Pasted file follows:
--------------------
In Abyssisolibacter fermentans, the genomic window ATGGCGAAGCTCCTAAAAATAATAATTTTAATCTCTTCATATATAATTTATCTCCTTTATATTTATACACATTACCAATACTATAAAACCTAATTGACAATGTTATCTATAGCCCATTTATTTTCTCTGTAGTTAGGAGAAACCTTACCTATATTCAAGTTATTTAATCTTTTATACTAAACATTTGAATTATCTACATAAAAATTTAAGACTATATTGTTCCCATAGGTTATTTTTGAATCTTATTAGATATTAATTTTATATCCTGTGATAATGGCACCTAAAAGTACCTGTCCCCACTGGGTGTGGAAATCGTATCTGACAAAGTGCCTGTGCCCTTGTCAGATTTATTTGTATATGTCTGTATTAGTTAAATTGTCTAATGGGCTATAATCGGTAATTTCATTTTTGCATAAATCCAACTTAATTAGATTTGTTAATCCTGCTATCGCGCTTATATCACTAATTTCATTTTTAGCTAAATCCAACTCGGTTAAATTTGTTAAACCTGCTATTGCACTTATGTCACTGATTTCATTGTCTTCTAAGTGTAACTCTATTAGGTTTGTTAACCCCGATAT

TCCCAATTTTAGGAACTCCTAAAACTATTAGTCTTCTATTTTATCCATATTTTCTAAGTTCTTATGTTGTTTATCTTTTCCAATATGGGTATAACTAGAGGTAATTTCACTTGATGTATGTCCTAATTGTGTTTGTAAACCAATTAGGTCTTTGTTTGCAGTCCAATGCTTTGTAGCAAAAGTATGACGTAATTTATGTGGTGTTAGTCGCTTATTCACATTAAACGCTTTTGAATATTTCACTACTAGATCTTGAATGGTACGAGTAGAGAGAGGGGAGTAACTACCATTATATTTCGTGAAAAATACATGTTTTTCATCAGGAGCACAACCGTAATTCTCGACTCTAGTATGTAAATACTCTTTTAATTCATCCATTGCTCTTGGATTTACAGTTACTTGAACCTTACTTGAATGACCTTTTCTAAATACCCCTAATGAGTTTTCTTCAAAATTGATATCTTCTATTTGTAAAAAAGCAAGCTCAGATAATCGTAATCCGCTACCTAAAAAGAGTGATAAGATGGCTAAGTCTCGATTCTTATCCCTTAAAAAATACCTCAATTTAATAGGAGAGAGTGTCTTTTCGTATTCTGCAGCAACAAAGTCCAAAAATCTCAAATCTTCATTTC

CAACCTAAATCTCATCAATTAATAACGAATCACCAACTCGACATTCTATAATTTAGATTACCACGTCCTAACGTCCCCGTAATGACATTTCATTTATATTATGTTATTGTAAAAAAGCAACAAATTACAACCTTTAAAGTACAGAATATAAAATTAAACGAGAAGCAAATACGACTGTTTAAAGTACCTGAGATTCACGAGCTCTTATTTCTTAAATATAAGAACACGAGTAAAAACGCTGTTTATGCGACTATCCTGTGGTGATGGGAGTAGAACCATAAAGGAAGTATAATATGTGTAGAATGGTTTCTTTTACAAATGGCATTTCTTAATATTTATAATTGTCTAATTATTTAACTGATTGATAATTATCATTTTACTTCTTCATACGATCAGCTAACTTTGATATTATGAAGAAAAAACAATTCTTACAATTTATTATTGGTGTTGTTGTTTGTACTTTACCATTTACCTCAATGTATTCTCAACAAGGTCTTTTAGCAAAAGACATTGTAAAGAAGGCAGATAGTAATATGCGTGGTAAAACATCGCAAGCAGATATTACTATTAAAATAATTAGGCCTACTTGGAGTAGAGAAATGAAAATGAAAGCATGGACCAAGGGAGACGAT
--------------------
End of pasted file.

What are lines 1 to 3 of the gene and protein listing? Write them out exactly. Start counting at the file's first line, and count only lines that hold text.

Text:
In Abyssisolibacter fermentans, the genomic window ATGGCGAAGCTCCTAAAAATAATAATTTTAATCTCTTCATATATAATTTATCTCCTTTATATTTATACACATTACCAATACTATAAAACCTAATTGACAATGTTATCTATAGCCCATTTATTTTCTCTGTAGTTAGGAGAAACCTTACCTATATTCAAGTTATTTAATCTTTTATACTAAACATTTGAATTATCTACATAAAAATTTAAGACTATATTGTTCCCATAGGTTATTTTTGAATCTTATTAGATATTAATTTTATATCCTGTGATAATGGCACCTAAAAGTACCTGTCCCCACTGGGTGTGGAAATCGTATCTGACAAAGTGCCTGTGCCCTTGTCAGATTTATTTGTATATGTCTGTATTAGTTAAATTGTCTAATGGGCTATAATCGGTAATTTCATTTTTGCATAAATCCAACTTAATTAGATTTGTTAATCCTGCTATCGCGCTTATATCACTAATTTCATTTTTAGCTAAATCCAACTCGGTTAAATTTGTTAAACCTGCTATTGCACTTATGTCACTGATTTCATTGTCTTCTAAGTGTAACTCTATTAGGTTTGTTAACCCCGATAT

TCCCAATTTTAGGAACTCCTAAAACTATTAGTCTTCTATTTTATCCATATTTTCTAAGTTCTTATGTTGTTTATCTTTTCCAATATGGGTATAACTAGAGGTAATTTCACTTGATGTATGTCCTAATTGTGTTTGTAAACCAATTAGGTCTTTGTTTGCAGTCCAATGCTTTGTAGCAAAAGTATGACGTAATTTATGTGGTGTTAGTCGCTTATTCACATTAAACGCTTTTGAATATTTCACTACTAGATCTTGAATGGTACGAGTAGAGAGAGGGGAGTAACTACCATTATATTTCGTGAAAAATACATGTTTTTCATCAGGAGCACAACCGTAATTCTCGACTCTAGTATGTAAATACTCTTTTAATTCATCCATTGCTCTTGGATTTACAGTTACTTGAACCTTACTTGAATGACCTTTTCTAAATACCCCTAATGAGTTTTCTTCAAAATTGATATCTTCTATTTGTAAAAAAGCAAGCTCAGATAATCGTAATCCGCTACCTAAAAAGAGTGATAAGATGGCTAAGTCTCGATTCTTATCCCTTAAAAAATACCTCAATTTAATAGGAGAGAGTGTCTTTTCGTATTCTGCAGCAACAAAGTCCAAAAATCTCAAATCTTCATTTC

CAACCTAAATCTCATCAATTAATAACGAATCACCAACTCGACATTCTATAATTTAGATTACCACGTCCTAACGTCCCCGTAATGACATTTCATTTATATTATGTTATTGTAAAAAAGCAACAAATTACAACCTTTAAAGTACAGAATATAAAATTAAACGAGAAGCAAATACGACTGTTTAAAGTACCTGAGATTCACGAGCTCTTATTTCTTAAATATAAGAACACGAGTAAAAACGCTGTTTATGCGACTATCCTGTGGTGATGGGAGTAGAACCATAAAGGAAGTATAATATGTGTAGAATGGTTTCTTTTACAAATGGCATTTCTTAATATTTATAATTGTCTAATTATTTAACTGATTGATAATTATCATTTTACTTCTTCATACGATCAGCTAACTTTGATATTATGAAGAAAAAACAATTCTTACAATTTATTATTGGTGTTGTTGTTTGTACTTTACCATTTACCTCAATGTATTCTCAACAAGGTCTTTTAGCAAAAGACATTGTAAAGAAGGCAGATAGTAATATGCGTGGTAAAACATCGCAAGCAGATATTACTATTAAAATAATTAGGCCTACTTGGAGTAGAGAAATGAAAATGAAAGCATGGACCAAGGGAGACGAT